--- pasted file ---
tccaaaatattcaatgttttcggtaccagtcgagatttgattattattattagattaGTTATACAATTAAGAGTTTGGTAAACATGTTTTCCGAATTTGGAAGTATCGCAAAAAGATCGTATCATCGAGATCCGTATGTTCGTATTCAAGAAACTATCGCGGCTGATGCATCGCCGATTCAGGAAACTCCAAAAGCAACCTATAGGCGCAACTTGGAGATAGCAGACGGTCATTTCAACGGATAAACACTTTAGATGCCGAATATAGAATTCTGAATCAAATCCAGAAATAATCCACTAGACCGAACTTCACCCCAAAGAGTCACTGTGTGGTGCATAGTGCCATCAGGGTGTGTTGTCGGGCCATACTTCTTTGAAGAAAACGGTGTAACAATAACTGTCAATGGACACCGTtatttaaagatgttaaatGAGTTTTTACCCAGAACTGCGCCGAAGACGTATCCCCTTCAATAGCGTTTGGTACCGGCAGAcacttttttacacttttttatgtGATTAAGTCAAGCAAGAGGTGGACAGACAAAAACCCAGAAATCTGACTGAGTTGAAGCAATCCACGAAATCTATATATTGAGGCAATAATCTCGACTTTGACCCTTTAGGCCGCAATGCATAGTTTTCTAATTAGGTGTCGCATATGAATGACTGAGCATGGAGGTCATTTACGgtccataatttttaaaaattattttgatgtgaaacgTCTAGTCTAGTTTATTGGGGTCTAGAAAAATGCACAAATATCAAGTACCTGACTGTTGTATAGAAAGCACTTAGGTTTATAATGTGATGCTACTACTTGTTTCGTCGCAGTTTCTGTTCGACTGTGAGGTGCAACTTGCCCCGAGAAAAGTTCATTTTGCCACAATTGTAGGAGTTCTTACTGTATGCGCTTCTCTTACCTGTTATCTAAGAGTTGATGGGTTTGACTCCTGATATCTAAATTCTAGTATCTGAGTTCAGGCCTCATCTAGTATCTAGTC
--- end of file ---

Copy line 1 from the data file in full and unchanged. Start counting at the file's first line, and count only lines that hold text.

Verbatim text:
tccaaaatattcaatgttttcggtaccagtcgagatttgattattattattagattaGTTATACAATTAAGAGTTTGGTAAACATGTTTTCCGAATTTGGAAGTATCGCAAAAAGATCGTATCATCGAGATCCGTATGTTCGTATTCAAGAAACTATCGCGGCTGATGCATCGCCGATTCAGGAAACTCCAAAAGCAACCTATAGGCGCAACTTGGAGATAGCAGACGGTCATTTCAACGGATAAACACTTTAGATGCCGAATATAGAATTCTGAATCAAATCCAGAAATAATCCACTAGACCGAACTTCACCCCAAAGAGTCACTGTGTGGTGCATAGTGCCATCAGGGTGTGTTGTCGGGCCATACTTCTTTGAAGAAAACGGTGTAACAATAACTGTCAATGGACACCGTtatttaaagatgttaaatGAGTTTTTACCCAGAACTGCGCCGAAGACGTATCCCCTTCAATAGCGTTTGGTACCGGCAGAcacttttttacacttttttatgtGATTAAGTCAAGCAAGAGGTGGACAGACAAAAACCCAGAAATCTGACTGAGTTGAAGCAATCCACGAAATCTATATATTGAGGCAATAATCTCGACTTTGACCCTTTAGGCCGCAATGCATAGTTTTCTAATTAGGTGTCGCATATGAATGACTGAGCATGGAGGTCATTTACGgtccataatttttaaaaattattttgatgtgaaacgTCTAGTCTAGTTTATTGGGGTCTAGAAAAATGCACAAATATCAAGTACCTGACTGTTGTATAGAAAGCACTTAGGTTTATAATGTGATGCTACTACTTGTTTCGTCGCAGTTTCTGTTCGACTGTGAGGTGCAACTTGCCCCGAGAAAAGTTCATTTTGCCACAATTGTAGGAGTTCTTACTGTATGCGCTTCTCTTACCTGTTATCTAAGAGTTGATGGGTTTGACTCCTGATATCTAAATTCTAGTATCTGAGTTCAGGCCTCATCTAGTATCTAGTC